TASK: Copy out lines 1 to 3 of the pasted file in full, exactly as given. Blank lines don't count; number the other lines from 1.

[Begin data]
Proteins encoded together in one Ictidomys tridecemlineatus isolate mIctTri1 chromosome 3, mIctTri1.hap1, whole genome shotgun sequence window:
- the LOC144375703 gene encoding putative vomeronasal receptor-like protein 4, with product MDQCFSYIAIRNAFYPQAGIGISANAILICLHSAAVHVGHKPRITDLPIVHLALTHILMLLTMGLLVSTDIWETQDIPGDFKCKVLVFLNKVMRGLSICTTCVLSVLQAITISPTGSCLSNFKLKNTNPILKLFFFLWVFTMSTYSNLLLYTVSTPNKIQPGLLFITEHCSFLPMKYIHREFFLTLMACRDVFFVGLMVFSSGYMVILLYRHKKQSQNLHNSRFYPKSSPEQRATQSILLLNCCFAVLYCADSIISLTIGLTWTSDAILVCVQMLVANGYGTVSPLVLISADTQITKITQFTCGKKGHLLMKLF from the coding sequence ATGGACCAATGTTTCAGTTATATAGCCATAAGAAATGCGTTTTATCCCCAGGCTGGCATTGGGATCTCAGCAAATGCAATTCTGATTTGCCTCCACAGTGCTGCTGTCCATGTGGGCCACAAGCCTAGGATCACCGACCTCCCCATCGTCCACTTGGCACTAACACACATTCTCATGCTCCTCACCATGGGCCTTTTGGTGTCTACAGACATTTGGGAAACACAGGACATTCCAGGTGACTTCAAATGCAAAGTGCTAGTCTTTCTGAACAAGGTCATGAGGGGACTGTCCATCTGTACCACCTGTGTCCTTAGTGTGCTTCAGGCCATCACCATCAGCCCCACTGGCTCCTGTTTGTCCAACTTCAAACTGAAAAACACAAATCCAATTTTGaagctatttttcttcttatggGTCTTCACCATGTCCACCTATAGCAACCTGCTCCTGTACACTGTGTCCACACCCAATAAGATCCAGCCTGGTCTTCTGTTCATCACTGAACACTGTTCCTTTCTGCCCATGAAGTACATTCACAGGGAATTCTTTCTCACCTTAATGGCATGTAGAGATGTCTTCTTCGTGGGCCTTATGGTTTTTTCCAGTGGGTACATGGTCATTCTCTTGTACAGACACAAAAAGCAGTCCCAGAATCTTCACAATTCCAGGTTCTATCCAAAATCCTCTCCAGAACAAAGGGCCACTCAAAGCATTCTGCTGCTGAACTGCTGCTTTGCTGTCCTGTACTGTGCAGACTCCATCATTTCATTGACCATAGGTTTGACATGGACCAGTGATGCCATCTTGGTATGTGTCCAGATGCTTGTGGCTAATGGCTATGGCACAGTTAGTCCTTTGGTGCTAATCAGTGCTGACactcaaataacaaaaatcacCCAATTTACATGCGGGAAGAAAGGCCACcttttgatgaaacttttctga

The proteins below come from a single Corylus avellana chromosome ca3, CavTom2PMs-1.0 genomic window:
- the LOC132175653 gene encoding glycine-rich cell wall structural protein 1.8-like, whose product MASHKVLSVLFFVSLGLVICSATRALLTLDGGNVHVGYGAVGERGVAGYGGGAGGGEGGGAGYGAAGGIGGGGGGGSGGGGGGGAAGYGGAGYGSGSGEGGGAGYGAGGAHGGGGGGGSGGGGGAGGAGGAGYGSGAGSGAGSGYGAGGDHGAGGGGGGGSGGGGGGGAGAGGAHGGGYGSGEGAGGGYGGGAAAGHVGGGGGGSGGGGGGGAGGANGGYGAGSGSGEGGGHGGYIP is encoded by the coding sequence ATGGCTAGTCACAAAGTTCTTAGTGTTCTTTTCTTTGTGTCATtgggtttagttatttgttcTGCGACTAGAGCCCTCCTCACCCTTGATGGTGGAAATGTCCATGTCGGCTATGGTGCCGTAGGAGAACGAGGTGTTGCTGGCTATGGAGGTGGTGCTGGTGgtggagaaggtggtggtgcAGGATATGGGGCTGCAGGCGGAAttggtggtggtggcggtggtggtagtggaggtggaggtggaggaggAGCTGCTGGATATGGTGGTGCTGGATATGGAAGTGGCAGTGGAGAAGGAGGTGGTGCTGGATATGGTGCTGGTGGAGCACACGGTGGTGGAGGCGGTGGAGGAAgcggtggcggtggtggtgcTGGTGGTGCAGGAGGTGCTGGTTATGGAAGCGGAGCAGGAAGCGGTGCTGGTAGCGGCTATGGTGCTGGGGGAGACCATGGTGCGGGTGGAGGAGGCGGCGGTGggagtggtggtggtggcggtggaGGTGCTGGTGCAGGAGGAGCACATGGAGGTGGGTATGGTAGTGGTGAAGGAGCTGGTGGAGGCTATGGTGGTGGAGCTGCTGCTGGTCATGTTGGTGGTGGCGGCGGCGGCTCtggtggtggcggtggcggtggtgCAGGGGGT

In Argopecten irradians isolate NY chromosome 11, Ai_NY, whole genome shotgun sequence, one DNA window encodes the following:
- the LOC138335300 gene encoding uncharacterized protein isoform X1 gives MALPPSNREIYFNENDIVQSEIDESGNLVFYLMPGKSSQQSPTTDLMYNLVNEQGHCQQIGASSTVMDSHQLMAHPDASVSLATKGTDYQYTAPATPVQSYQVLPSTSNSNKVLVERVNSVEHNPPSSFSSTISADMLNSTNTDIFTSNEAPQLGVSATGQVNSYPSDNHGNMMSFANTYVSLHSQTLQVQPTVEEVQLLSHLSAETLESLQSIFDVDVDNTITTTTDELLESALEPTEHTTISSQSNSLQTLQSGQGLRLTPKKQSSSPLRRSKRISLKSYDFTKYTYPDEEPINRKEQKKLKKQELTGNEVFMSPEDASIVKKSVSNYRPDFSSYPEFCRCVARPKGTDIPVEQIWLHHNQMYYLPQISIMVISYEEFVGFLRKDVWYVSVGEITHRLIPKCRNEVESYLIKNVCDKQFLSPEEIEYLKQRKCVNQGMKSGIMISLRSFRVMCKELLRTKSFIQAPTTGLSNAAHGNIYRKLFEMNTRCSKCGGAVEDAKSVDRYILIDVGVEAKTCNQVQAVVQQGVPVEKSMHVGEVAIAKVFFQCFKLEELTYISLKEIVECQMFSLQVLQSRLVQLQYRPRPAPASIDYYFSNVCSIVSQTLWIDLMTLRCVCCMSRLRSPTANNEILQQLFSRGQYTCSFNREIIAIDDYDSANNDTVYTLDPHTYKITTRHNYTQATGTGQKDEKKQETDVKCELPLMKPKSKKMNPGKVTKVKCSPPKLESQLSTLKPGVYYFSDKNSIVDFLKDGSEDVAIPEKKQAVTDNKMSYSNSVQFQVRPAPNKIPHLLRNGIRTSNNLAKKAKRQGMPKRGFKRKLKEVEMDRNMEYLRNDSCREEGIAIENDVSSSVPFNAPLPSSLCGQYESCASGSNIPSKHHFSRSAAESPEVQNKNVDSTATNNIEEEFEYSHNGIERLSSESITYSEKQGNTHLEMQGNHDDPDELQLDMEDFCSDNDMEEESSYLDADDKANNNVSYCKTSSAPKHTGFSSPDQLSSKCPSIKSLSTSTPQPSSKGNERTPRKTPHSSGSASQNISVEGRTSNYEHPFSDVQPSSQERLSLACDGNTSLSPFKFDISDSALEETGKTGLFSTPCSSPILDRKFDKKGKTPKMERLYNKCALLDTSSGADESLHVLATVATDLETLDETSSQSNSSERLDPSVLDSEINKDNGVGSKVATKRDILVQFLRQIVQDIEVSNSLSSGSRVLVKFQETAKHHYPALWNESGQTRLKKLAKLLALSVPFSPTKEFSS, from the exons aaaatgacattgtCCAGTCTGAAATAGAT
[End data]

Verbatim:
Proteins encoded together in one Ictidomys tridecemlineatus isolate mIctTri1 chromosome 3, mIctTri1.hap1, whole genome shotgun sequence window:
- the LOC144375703 gene encoding putative vomeronasal receptor-like protein 4, with product MDQCFSYIAIRNAFYPQAGIGISANAILICLHSAAVHVGHKPRITDLPIVHLALTHILMLLTMGLLVSTDIWETQDIPGDFKCKVLVFLNKVMRGLSICTTCVLSVLQAITISPTGSCLSNFKLKNTNPILKLFFFLWVFTMSTYSNLLLYTVSTPNKIQPGLLFITEHCSFLPMKYIHREFFLTLMACRDVFFVGLMVFSSGYMVILLYRHKKQSQNLHNSRFYPKSSPEQRATQSILLLNCCFAVLYCADSIISLTIGLTWTSDAILVCVQMLVANGYGTVSPLVLISADTQITKITQFTCGKKGHLLMKLF from the coding sequence ATGGACCAATGTTTCAGTTATATAGCCATAAGAAATGCGTTTTATCCCCAGGCTGGCATTGGGATCTCAGCAAATGCAATTCTGATTTGCCTCCACAGTGCTGCTGTCCATGTGGGCCACAAGCCTAGGATCACCGACCTCCCCATCGTCCACTTGGCACTAACACACATTCTCATGCTCCTCACCATGGGCCTTTTGGTGTCTACAGACATTTGGGAAACACAGGACATTCCAGGTGACTTCAAATGCAAAGTGCTAGTCTTTCTGAACAAGGTCATGAGGGGACTGTCCATCTGTACCACCTGTGTCCTTAGTGTGCTTCAGGCCATCACCATCAGCCCCACTGGCTCCTGTTTGTCCAACTTCAAACTGAAAAACACAAATCCAATTTTGaagctatttttcttcttatggGTCTTCACCATGTCCACCTATAGCAACCTGCTCCTGTACACTGTGTCCACACCCAATAAGATCCAGCCTGGTCTTCTGTTCATCACTGAACACTGTTCCTTTCTGCCCATGAAGTACATTCACAGGGAATTCTTTCTCACCTTAATGGCATGTAGAGATGTCTTCTTCGTGGGCCTTATGGTTTTTTCCAGTGGGTACATGGTCATTCTCTTGTACAGACACAAAAAGCAGTCCCAGAATCTTCACAATTCCAGGTTCTATCCAAAATCCTCTCCAGAACAAAGGGCCACTCAAAGCATTCTGCTGCTGAACTGCTGCTTTGCTGTCCTGTACTGTGCAGACTCCATCATTTCATTGACCATAGGTTTGACATGGACCAGTGATGCCATCTTGGTATGTGTCCAGATGCTTGTGGCTAATGGCTATGGCACAGTTAGTCCTTTGGTGCTAATCAGTGCTGACactcaaataacaaaaatcacCCAATTTACATGCGGGAAGAAAGGCCACcttttgatgaaacttttctga

The proteins below come from a single Corylus avellana chromosome ca3, CavTom2PMs-1.0 genomic window: